#header-inner img {margin: 0 auto !important; #header-inner {text-align: Center ;} Fiji Coupfourpointfive: Fiji Freedom Writers Speak out: "Common sight for police to be peeping into living rooms"

Tuesday, April 14, 2009

Fiji Freedom Writers Speak out: "Common sight for police to be peeping into living rooms"

This Fijian national gave this account to Coupfourpointfive, of some of the events unfolding in Suva, today.

He says it's a common sight now at night for police to be peeping into the living room windows of people they're keeping an eye on.

He says vans with plainclothes men - army officers for sure - are doing the rounds at night, using walkie talkies and mobiles to communicate:

Fiji Law Society President, Dorsami Naidu, was arrested by police this morning from in front of Lautoka High Court. We believe it is over his comments to ABC's Sean Dorney and Radio New Zealand. A group of lawyers and court clerks - a very large gathering - were outside Lautoka Court but were prevented from entering. The court house is being guarded by police.

As of this moment, Dorsami Naidu is still being quested at Lautoka Police Station. The other lawyers are waiting for him in a nearby restaurant. He was still awaiting to be questioned. The court clerks were also not allowed inside today to report for work. They have been locked out, along with the judges.

Edwin Nand - the Fiji TV reporter - was questioned last night and at 10pm ordered by Waisea Tabakau to be locked up at the Central Police Station. He is alleged to have breached the publication and broadcasting provisions of the Public Emergency Regulations. The cell entry just shows arrested under PER.

This morning, the lawyer for Fiji TV was told he would be released this morning. But later in the morning he was told to await further questioning. As of now, he is stil being questioned and was expected to be released this afternoon. Interestingly, he is being questioned over the Sean Dorney footage that appeared on ABC Television. They want to know who authorised the sending of the footage to ABC.

Savenaca Narube was given a termination letter last night. He was told not to go to his office and vacate the Governor's Residence as soon as possible. Soldiers were seen at Reserve Bank and it is reported Narube went to the office, but whether he was taken to the Queen Elizabeth Barracks is unclear.

The director of public prosecutions, Josaia Naguilevu, was initially put under house arrest but we understand he, too, has been sacked. The DPP's office, next to Fiji TV, is under guard with no one allowed inside, including other oficers.

Justice Filimoni Jitoko is under house arrest as well. Thomas Hickie, another judge, was monitored through Easter, with an unmarked car outside his house at all times.

Fiji Times Western photograther, Jai Prasad, was also arrested, detained briefly and released. He was taking pictures outside the Lautoka Courthouse. A team of police officers were also sent to the Times newsroom armed with a search warrant to search the premises for his camera - the idea was to confiscate it and remove the film.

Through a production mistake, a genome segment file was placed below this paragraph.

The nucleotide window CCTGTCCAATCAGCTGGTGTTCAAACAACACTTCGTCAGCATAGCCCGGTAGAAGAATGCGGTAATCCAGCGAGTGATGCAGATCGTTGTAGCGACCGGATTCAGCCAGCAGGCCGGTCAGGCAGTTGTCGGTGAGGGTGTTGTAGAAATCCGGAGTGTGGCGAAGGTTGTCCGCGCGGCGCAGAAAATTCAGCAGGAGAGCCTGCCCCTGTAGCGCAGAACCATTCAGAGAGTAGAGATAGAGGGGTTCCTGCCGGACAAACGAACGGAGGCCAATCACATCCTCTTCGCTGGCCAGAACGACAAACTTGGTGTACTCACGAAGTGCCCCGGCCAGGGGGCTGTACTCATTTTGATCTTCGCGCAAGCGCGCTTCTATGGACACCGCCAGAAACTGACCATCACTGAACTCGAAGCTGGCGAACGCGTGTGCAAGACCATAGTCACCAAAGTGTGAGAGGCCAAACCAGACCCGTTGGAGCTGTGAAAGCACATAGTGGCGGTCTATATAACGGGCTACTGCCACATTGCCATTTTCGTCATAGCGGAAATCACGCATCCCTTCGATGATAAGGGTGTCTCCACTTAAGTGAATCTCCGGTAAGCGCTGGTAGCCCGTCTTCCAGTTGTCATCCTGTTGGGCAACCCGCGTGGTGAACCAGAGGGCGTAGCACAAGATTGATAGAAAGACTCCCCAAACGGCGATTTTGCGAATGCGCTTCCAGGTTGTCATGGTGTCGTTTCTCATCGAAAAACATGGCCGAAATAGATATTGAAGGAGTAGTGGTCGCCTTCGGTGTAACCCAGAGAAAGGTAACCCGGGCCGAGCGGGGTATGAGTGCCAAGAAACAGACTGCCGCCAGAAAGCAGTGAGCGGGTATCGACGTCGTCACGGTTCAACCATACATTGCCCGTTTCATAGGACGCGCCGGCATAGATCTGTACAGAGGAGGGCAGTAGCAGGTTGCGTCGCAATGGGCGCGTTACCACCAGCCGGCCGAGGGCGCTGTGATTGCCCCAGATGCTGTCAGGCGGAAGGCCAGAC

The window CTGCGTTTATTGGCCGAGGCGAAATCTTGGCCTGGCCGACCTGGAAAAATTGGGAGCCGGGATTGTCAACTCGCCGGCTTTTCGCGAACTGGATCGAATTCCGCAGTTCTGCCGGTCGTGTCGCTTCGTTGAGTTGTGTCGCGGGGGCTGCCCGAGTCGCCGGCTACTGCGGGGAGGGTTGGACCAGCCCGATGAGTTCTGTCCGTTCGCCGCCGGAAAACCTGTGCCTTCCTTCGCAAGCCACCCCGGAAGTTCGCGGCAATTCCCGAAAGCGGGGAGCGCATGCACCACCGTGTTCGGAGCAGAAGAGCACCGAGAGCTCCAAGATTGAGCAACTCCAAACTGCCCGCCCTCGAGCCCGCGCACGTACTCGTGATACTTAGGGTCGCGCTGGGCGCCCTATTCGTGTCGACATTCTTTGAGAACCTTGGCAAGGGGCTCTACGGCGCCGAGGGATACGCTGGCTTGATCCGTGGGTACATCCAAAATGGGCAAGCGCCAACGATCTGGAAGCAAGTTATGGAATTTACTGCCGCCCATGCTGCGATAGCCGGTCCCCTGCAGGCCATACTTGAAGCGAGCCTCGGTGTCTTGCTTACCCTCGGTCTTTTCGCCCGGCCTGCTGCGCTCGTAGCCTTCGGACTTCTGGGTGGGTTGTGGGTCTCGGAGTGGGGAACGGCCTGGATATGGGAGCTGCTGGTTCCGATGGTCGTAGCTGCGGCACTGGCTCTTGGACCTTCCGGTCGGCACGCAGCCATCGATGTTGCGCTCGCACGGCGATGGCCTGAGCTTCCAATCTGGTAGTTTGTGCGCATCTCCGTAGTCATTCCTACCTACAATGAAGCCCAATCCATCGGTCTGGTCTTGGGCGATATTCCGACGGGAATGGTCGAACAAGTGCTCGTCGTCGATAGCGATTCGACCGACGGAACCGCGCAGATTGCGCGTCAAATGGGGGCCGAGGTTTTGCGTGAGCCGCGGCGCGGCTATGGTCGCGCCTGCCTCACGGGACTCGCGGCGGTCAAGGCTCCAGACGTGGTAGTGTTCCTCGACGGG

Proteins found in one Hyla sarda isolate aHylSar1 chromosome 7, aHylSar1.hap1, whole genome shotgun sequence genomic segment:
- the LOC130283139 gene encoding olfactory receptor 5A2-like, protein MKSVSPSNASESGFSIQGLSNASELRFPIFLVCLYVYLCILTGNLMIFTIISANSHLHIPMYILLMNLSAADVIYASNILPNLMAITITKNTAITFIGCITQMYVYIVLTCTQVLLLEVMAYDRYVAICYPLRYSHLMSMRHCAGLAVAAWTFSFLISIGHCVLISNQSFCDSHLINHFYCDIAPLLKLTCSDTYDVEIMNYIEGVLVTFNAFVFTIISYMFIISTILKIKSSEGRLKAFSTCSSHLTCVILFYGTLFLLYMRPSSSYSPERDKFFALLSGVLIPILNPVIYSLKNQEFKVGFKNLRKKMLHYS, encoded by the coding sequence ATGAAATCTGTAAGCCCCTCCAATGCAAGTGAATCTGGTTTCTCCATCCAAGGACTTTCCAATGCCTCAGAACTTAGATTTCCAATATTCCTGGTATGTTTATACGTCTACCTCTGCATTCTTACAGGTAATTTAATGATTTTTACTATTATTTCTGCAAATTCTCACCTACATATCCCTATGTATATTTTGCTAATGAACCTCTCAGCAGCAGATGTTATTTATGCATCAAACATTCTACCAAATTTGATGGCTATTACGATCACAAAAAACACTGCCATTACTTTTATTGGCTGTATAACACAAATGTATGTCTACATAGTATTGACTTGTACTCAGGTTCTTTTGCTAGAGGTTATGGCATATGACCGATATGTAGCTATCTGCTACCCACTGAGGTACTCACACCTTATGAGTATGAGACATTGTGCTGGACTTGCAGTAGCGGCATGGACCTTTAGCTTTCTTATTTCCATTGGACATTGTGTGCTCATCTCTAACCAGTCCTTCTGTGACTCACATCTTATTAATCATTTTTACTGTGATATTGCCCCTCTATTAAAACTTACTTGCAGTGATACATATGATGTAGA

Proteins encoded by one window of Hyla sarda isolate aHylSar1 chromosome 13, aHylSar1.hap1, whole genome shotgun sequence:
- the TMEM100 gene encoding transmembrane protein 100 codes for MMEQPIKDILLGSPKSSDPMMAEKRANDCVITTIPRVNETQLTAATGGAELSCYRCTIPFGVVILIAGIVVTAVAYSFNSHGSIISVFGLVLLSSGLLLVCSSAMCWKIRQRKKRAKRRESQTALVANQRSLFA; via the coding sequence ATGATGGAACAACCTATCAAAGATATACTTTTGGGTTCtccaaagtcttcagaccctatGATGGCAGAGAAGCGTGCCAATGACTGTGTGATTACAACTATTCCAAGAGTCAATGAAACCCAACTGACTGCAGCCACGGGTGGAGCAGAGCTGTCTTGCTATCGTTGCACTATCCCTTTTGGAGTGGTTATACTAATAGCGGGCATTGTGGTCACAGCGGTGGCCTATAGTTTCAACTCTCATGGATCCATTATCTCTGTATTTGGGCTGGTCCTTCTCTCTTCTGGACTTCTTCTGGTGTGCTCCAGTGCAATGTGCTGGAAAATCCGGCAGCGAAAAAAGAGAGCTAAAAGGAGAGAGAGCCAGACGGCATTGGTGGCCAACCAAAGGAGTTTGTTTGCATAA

They refused to allow the Times newsroom staff to photocopy the search warrant signed by a former Lautoka City Councillor Councillor (lady) and OBVIOUSLY FIJI LABOUR PARTY.

1 comment:

Coup 4.5 said...


My name is Ryan Allen Hancock, Esq. and I am an international human rights lawyer and co-founder of the Rule of Law Institute (ROLI).

The Rule of Law Institute (ROLI) aims to defend constitutional democracy wherever it is threatened. ROLI promotes principles of separated and balanced powers among government authorities, judicial independence, free and open media, and individual rights consistent with international norms, through policy and legal analysis, private diplomacy, investigative & fact-finding delegations, and public education efforts.

For example, ROLI supported the lawyers and judges of Pakistan following President Musharraf’s suspension of Pakistan’s Constitution and sacking of the judiciary in 2007. As you may know, the lawyers successfully agitated for the removal of the military ruler and reinstatement of the entire judiciary. Specifically, ROLI members traveled to Pakistan on a fact finding mission. Following the fact finding delegation we compiled and co-authored a report entitled Defending Dictatorship: U.S. Foreign Policy and Pakistan's Struggle for Democracy. We also hosted a speaking tour in the United States featuring the leaders of the "Lawyers Movement" as well as the Chief Justice of Pakistan, Iftikhar Muhammad Chaudhry. The speaking tours addressed over 1,500 people in 24 audiences from a wide range of institutions. The delegation addressed:

(a) government representatives from the Department of State and House Committee on Foreign Affairs;

(b) bar associations in New York, Philadelphia and the National Lawyers Guild;

(c) policy analysts at the U.S. Institute of Peace, and Center for Strategic and International Studies;

(d) journalists from BBC, NPR, legal publications, Voice of America, local newspapers and international and Pakistani media;

(e) legal academic communities at NYU, Columbia University, the University of Pennsylvania, Rutgers-Camden, American University Washington College of Law and Brooklyn Law School; and

(f) human rights group Amnesty International.

Unfortunately, it seems that Fiji has recently suffered a similar fate. Therefore, I am writing to let you know that ROLI has started to document the situation in Fiji. Further, we would like to know how we can most effectively support the rule of law, an independent judiciary and media in Fiji.


Ryan Hancock, Esq.
Rule of Law Institute (ROLI)